By giving $200 million to Harvard—and I’m paraphrasing Gladwell here—Is Blavatnik (figuratively) setting his money on fire?

That’s a stretch. Gifts that aim to speed time to market for promising areas of research, particularly at a time when funding for the National Institutes of Health remains flat, suggests this isn’t a zero-sum game. Donors are stepping in to fill the gap, and gifts like Blavatnik’s, which, among other things, seeks to accelerate the development of promising cancer treatments, arguably benefit society as a whole—even if the money’s going to Harvard.

It’s worth noting that federal agencies like the NIH and National Science Foundation make around a half-billion dollars a year in grants to support research at Harvard. Few people criticize this heavy flow of tax dollars to America’s richest university; on the contrary, it’s often argued that the government should be investing far more in research. Yet when a billionaire like John Paulson makes a $400 million gift to back scientists at Harvard, big philanthropy critics like Gladwell and Dylan Matthews call it a waste of money. That doesn’t make a lot of sense.

What does make sense, though, is rising concern about the influence of mega-donors in many spheres of U.S. society, including higher education, in an era when government is in decline. These donors are rightly facing greater scrutiny into the recipients of their largesse, the sources of their wealth, and political and business associations. Recent examples of this phenomenon include pushback to gifts from philanthropists like the Mercer family, the Koch brothers and the Sackler family.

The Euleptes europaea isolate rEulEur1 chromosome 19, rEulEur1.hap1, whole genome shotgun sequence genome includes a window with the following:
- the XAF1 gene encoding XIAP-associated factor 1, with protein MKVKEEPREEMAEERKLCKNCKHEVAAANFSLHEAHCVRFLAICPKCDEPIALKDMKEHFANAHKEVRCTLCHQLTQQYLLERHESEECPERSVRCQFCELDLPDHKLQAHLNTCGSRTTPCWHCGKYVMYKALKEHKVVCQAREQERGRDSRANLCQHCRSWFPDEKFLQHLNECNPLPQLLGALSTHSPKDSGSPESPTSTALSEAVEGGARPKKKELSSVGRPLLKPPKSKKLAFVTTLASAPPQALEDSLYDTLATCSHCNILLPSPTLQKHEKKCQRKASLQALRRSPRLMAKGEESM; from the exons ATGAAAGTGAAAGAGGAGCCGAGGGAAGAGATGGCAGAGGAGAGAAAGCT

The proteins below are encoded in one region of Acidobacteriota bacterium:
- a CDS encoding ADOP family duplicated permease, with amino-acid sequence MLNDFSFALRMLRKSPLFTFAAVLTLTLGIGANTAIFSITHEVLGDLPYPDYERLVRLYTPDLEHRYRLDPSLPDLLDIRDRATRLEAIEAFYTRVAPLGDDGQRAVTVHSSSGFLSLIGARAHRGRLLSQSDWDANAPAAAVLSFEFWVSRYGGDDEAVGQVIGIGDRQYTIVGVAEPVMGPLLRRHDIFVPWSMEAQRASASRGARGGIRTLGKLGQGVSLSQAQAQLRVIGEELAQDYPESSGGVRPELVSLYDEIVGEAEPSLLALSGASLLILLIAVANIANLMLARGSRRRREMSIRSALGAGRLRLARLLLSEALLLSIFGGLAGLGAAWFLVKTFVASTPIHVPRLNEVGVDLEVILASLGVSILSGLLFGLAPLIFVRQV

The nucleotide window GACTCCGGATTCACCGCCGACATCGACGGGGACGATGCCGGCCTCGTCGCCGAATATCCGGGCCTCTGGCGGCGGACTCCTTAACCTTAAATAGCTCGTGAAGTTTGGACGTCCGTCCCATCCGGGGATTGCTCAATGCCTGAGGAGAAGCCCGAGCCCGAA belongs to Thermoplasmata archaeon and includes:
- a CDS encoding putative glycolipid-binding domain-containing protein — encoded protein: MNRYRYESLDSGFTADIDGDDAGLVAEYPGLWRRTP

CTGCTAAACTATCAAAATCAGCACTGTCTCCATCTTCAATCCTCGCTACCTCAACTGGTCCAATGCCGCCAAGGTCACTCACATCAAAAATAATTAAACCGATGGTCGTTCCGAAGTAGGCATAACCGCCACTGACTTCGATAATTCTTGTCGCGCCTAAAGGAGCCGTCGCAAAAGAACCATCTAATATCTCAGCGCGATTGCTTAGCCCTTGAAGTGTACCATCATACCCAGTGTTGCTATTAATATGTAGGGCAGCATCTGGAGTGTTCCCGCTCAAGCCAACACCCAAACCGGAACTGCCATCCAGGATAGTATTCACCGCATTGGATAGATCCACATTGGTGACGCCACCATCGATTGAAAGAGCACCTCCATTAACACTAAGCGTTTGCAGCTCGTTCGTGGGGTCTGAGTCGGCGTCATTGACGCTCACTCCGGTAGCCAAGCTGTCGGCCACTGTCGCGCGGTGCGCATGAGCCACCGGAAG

Blavatnik, meanwhile, has come under fire for alleged corporate abuses, connections to the Putin regime (although Blavatnik told The Guardian in September 2017 he has not communicated with Putin since 2000), and allegations that his giving to the Republican Party during the 2016 campaign may have related to Russian efforts to sway the election for Trump.

Is it a coincidence that Len Blavatnik has now made his largest gift ever to a high-profile elite institution, after a period when his name popped up in media reports about Robert Mueller’s probe into possible collusion between Russia and the Trump campaign?

Who knows? But it’s hard to imagine that Harvard’s high command didn’t at least consider how the university’s association with Blavatnik could become an issue down the line.

(A spokesperson for Blavatnik told NBC News in September that: “Len Blavatnik has been an American citizen for 35 years, and in that time, he has donated to both the Democratic and Republican parties, as well as to presidential candidates. His donations reflect his support for a pro-business agenda and have always been made directly, in line with regulations.”)

The broader point is that people are now watching very closely where philanthropic money is coming from and where it is going, more so than we’ve seen in a very long time. Expect this level of scrutiny to intensify as mega-donors step up their giving and expand their influence across all facets of American life.

As for Blavatnik, more big gifts are almost certainly on the horizon. His net worth now clocks in at $16.5 billion. He’s only 61. And it’s safe to say that as you read this, various research institutions are working on promising treatments worthy of his future support.

“It has long been my goal to support innovative, breakthrough scientific research and to expedite the translation of scientific discovery into treatments and cures,” Blavatnik said. “Harvard Medical School, with its unparalleled history of scientific achievement, creativity and science entrepreneurship, is the ideal partner to further this dream. 

“I am confident that the School will make the most of this gift to build on its tradition of scientific greatness in the years ahead.”